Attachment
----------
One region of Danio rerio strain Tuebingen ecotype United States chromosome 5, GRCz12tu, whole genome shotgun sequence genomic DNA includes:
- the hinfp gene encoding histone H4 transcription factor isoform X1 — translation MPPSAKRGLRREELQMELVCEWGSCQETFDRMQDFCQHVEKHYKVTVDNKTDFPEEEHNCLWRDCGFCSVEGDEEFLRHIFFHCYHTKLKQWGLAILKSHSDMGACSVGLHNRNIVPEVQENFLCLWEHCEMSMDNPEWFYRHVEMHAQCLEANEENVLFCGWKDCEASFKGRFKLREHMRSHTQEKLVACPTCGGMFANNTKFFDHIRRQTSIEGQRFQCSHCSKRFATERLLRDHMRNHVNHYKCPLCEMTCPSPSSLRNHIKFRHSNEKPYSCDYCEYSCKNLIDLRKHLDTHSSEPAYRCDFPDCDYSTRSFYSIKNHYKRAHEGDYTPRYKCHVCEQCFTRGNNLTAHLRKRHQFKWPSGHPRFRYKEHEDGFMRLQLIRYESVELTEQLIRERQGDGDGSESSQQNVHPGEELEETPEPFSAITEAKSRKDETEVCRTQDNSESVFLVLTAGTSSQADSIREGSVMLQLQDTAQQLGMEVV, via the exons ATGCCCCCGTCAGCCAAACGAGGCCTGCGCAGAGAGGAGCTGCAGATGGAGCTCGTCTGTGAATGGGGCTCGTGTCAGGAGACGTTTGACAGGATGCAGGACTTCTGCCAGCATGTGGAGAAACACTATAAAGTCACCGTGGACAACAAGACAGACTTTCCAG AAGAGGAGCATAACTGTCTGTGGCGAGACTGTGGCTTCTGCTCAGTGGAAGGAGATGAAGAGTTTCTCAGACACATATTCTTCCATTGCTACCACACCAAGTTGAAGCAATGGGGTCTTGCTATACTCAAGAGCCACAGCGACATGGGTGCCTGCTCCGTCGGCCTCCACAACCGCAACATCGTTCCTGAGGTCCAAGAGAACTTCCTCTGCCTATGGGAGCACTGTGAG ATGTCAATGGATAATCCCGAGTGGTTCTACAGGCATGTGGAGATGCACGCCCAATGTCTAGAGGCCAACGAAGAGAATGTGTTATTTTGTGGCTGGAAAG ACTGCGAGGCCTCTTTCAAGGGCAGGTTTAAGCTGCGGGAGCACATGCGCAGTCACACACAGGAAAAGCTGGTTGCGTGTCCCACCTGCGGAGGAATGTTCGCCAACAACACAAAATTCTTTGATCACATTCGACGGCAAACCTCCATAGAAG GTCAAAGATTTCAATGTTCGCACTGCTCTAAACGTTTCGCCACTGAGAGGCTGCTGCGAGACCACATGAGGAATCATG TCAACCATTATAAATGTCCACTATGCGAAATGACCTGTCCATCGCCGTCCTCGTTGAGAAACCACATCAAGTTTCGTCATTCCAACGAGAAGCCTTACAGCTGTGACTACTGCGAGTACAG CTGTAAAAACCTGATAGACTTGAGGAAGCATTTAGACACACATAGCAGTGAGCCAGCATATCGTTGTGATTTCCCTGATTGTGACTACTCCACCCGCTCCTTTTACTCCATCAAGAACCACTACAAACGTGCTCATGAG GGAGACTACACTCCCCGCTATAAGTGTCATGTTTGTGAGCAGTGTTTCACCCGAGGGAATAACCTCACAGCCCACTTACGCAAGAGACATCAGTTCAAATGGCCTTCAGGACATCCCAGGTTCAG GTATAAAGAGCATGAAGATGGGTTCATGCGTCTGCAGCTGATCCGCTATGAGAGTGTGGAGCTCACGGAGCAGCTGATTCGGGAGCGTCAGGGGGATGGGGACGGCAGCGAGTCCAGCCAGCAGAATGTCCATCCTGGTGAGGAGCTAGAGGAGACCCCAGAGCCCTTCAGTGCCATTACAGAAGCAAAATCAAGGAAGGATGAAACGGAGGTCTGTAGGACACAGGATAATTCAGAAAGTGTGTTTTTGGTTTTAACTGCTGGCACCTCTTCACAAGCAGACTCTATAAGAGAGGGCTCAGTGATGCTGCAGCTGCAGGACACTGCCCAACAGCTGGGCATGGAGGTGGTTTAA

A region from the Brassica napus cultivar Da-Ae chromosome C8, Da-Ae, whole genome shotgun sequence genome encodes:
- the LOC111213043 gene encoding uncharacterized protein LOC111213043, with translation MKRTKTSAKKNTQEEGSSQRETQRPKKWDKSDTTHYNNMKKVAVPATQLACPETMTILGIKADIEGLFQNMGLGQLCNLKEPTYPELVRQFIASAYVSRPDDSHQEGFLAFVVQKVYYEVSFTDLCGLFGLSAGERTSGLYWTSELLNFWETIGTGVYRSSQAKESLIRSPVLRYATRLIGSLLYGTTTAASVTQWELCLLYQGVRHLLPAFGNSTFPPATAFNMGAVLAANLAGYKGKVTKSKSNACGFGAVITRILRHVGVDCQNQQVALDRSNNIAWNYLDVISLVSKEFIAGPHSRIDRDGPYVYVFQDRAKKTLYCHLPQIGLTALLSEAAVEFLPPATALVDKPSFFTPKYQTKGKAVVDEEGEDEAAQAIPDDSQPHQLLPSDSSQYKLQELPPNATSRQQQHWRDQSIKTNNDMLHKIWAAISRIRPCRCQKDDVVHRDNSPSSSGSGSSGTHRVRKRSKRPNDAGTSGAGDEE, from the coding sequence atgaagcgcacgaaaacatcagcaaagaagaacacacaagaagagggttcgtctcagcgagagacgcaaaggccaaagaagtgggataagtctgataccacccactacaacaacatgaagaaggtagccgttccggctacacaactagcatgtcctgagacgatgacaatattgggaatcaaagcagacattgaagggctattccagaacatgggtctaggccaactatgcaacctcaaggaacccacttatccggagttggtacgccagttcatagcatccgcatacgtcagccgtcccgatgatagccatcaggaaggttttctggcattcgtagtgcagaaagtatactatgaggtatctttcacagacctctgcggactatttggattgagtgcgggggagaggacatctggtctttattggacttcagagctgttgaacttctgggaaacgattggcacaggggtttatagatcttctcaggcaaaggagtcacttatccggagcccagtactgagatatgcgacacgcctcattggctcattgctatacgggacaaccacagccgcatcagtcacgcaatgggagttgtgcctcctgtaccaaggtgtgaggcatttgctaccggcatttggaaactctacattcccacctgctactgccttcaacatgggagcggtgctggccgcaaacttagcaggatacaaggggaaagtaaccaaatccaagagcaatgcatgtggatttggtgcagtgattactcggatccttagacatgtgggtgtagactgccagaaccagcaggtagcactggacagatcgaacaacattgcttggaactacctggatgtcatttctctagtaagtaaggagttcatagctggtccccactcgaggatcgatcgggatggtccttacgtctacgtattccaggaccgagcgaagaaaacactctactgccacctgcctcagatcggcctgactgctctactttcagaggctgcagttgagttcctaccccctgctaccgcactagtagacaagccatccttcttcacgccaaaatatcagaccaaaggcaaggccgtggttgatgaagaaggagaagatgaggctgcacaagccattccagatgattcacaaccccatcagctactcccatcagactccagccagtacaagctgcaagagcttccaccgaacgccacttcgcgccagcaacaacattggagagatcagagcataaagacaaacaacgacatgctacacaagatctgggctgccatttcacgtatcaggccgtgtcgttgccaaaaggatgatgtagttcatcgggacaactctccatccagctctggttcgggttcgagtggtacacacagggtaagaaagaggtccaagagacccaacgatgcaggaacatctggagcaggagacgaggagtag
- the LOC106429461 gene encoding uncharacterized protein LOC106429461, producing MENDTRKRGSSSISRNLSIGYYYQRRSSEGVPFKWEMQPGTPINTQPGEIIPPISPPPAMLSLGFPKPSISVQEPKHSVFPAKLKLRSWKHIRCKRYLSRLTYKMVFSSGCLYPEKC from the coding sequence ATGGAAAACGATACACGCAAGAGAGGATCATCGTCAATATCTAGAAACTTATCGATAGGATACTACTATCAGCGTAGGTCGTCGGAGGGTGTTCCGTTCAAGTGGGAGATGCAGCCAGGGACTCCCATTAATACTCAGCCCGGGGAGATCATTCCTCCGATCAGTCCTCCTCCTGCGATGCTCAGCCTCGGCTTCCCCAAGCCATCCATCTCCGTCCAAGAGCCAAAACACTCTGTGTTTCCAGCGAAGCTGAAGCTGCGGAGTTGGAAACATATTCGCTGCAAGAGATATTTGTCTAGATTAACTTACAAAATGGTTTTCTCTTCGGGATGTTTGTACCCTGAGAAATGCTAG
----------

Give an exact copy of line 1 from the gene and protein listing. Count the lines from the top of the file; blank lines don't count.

One region of Danio rerio strain Tuebingen ecotype United States chromosome 5, GRCz12tu, whole genome shotgun sequence genomic DNA includes: